The ethical dimension of Christ’s teaching has always been shortchanged. In the religious scheme of things—miracles, divinity, dogma, and salvation—ethics seems relatively small change. If I sound cynical, I don’t mean to because this is a large human dilemma, to put it mildly. Where do our ethics, our sense of right and wrong come from? Much of modern times has been devoted to the destruction of the ethical sense, through the devastation wrought by fascism and communism, the putative objectivity of science, the fashions of education, the uprooting of communities, and the economic war of each against each, even as the power of enormous corporations has grown steadily. As for the noble pursuit of justice, to quote Camus, it “exhausts even the love that gave it birth.” 

   The messianic note—saved or not, heaven or hell—is a dire one. The Bible, with its interventionist God, may be the good book but it is not a serene one. As a political compass it is dubious, despite the many oath-taking hands laid upon it. In a two-party democracy, there has to be give and take, a tenor that is not dire, that realizes the welfare of its citizens depends on the willingness to accept compromise. Most people want to live in peace and have the right to live in peace. That seems a modest dose of wisdom. There have been dire issues—slavery above all—that were impossible to bridge but for a political party to practice refusal as a principle while espousing Christian values is sheer hypocrisy. The arrogation of virtue whether in the name of social justice or Christianity creates an absolutism and a specious sense of endless travail. In that regard, the United States remains a strange blend of the ameliorative and apocalyptic, a bifurcated place where internal holy wars (Prohibition and McCarthyism, to cite two) come naturally. The saints would have it no other way.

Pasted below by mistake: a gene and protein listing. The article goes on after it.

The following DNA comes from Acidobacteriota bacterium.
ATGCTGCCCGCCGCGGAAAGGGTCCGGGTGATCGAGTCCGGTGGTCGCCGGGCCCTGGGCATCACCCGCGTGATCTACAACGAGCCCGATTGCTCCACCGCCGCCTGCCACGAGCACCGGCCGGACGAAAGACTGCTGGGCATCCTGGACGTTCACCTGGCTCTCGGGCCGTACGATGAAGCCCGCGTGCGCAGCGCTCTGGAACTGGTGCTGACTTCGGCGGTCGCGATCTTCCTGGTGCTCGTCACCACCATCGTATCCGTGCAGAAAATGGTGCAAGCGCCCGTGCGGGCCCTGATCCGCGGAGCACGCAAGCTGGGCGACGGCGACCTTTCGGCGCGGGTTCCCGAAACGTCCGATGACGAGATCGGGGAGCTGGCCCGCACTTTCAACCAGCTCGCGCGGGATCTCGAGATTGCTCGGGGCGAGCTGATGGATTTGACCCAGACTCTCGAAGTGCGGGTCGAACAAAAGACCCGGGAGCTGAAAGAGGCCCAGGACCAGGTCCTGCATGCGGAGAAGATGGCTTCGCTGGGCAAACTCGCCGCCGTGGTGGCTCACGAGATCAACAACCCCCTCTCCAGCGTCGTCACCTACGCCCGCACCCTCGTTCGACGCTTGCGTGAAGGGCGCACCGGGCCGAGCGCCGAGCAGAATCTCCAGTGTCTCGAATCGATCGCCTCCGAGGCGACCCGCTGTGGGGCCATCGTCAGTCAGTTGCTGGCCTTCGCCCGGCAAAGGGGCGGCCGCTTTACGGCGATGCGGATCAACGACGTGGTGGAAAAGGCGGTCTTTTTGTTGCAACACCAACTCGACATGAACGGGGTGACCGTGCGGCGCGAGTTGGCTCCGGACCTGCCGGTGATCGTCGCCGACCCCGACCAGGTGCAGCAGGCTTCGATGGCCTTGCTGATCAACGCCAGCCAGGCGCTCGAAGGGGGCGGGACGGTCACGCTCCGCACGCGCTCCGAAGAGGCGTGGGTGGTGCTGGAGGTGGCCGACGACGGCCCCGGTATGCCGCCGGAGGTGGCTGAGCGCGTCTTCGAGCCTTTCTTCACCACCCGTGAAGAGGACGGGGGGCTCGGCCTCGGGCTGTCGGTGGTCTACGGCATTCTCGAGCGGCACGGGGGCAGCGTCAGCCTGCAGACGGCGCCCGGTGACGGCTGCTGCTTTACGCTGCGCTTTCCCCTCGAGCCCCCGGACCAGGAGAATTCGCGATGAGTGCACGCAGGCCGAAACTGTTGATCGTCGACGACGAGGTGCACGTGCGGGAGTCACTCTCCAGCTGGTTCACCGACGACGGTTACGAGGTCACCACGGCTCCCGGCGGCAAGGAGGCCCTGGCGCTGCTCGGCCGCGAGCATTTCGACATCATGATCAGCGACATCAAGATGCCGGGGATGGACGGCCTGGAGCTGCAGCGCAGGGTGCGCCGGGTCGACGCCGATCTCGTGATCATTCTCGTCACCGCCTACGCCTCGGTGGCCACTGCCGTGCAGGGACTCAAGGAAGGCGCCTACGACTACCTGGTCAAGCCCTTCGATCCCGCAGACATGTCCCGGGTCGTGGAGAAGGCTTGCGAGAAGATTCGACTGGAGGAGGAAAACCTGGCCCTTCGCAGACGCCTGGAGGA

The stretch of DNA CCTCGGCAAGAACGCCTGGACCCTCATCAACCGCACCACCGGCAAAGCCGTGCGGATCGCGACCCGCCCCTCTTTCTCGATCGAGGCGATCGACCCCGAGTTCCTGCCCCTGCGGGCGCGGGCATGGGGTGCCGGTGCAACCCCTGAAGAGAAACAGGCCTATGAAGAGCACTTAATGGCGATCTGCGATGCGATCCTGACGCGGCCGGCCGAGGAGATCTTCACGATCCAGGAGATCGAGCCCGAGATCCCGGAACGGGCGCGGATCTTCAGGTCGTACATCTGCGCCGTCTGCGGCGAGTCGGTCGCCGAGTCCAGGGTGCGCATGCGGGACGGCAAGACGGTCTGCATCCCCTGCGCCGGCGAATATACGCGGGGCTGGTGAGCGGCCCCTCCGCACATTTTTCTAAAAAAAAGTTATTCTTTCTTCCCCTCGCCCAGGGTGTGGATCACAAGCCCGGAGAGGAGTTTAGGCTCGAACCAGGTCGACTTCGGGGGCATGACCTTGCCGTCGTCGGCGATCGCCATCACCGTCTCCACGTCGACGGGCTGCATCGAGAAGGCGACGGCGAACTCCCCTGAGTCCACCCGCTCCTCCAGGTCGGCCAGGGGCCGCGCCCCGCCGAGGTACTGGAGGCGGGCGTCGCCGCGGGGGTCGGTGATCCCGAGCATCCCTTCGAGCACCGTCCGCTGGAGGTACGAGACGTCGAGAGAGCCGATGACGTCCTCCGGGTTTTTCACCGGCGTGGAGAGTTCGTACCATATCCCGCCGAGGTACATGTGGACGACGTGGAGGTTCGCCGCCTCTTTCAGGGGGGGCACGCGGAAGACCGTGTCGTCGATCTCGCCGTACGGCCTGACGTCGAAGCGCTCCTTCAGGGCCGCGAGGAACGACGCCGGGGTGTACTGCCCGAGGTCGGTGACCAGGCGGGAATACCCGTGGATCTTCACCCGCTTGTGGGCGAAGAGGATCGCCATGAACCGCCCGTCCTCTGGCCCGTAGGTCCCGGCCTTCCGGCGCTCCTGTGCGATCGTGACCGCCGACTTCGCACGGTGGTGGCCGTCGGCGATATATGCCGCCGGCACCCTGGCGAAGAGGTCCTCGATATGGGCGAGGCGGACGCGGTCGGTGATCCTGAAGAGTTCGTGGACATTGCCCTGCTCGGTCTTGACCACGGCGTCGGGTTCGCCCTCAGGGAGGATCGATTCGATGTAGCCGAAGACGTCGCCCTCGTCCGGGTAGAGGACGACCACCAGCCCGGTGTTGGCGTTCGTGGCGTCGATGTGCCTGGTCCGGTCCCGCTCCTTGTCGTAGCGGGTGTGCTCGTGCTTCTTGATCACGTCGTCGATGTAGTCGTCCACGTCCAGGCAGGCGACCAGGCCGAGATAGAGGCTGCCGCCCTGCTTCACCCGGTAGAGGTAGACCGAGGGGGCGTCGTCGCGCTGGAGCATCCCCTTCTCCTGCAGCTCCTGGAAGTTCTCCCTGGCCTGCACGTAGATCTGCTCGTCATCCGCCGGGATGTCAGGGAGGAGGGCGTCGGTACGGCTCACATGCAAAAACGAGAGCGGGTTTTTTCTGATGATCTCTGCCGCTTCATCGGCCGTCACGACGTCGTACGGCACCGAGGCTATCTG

Copyright 2023 Baron Wormser.

In 2000, Baron Wormser was appointed Poet Laureate of Maine by Governor Angus King. He served in that capacity for six years and visited many libraries and schools to talk about books and writing.

Baron Wormser

2 comments on “Baron Wormser: The Holy War

  1. Rose Mary Boehm
    May 8, 2023

    Again, an excellent analysis.
    “The messianic note—saved or not, heaven or hell—is a dire one. The Bible, with its interventionist God, may be the good book but it is not a serene one. As a political compass it is dubious, despite the many oath-taking hands laid upon it. In a two-party democracy, there has to be give and take, a tenor that is not dire, that realizes the welfare of its citizens depends on the willingness to accept compromise. Most people want to live in peace and have the right to live in peace.”

    I am old and so tired of it all. I drink to that last sentence.